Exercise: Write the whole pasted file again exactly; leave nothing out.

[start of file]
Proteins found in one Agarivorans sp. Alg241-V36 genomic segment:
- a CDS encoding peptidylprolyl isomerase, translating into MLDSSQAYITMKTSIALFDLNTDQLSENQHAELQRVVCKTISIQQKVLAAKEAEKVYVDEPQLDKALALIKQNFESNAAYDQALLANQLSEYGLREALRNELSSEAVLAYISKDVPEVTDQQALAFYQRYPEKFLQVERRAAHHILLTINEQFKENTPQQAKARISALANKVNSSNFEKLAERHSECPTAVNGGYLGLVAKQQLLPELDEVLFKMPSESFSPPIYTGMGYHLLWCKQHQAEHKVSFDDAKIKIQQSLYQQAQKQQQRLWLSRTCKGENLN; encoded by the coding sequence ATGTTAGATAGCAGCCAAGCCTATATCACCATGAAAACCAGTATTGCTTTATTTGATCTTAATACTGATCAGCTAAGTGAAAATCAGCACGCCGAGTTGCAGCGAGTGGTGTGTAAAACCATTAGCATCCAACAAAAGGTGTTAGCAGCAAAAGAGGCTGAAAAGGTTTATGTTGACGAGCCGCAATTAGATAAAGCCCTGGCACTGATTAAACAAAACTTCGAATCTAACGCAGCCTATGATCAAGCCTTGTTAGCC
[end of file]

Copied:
Proteins found in one Agarivorans sp. Alg241-V36 genomic segment:
- a CDS encoding peptidylprolyl isomerase, translating into MLDSSQAYITMKTSIALFDLNTDQLSENQHAELQRVVCKTISIQQKVLAAKEAEKVYVDEPQLDKALALIKQNFESNAAYDQALLANQLSEYGLREALRNELSSEAVLAYISKDVPEVTDQQALAFYQRYPEKFLQVERRAAHHILLTINEQFKENTPQQAKARISALANKVNSSNFEKLAERHSECPTAVNGGYLGLVAKQQLLPELDEVLFKMPSESFSPPIYTGMGYHLLWCKQHQAEHKVSFDDAKIKIQQSLYQQAQKQQQRLWLSRTCKGENLN; encoded by the coding sequence ATGTTAGATAGCAGCCAAGCCTATATCACCATGAAAACCAGTATTGCTTTATTTGATCTTAATACTGATCAGCTAAGTGAAAATCAGCACGCCGAGTTGCAGCGAGTGGTGTGTAAAACCATTAGCATCCAACAAAAGGTGTTAGCAGCAAAAGAGGCTGAAAAGGTTTATGTTGACGAGCCGCAATTAGATAAAGCCCTGGCACTGATTAAACAAAACTTCGAATCTAACGCAGCCTATGATCAAGCCTTGTTAGCC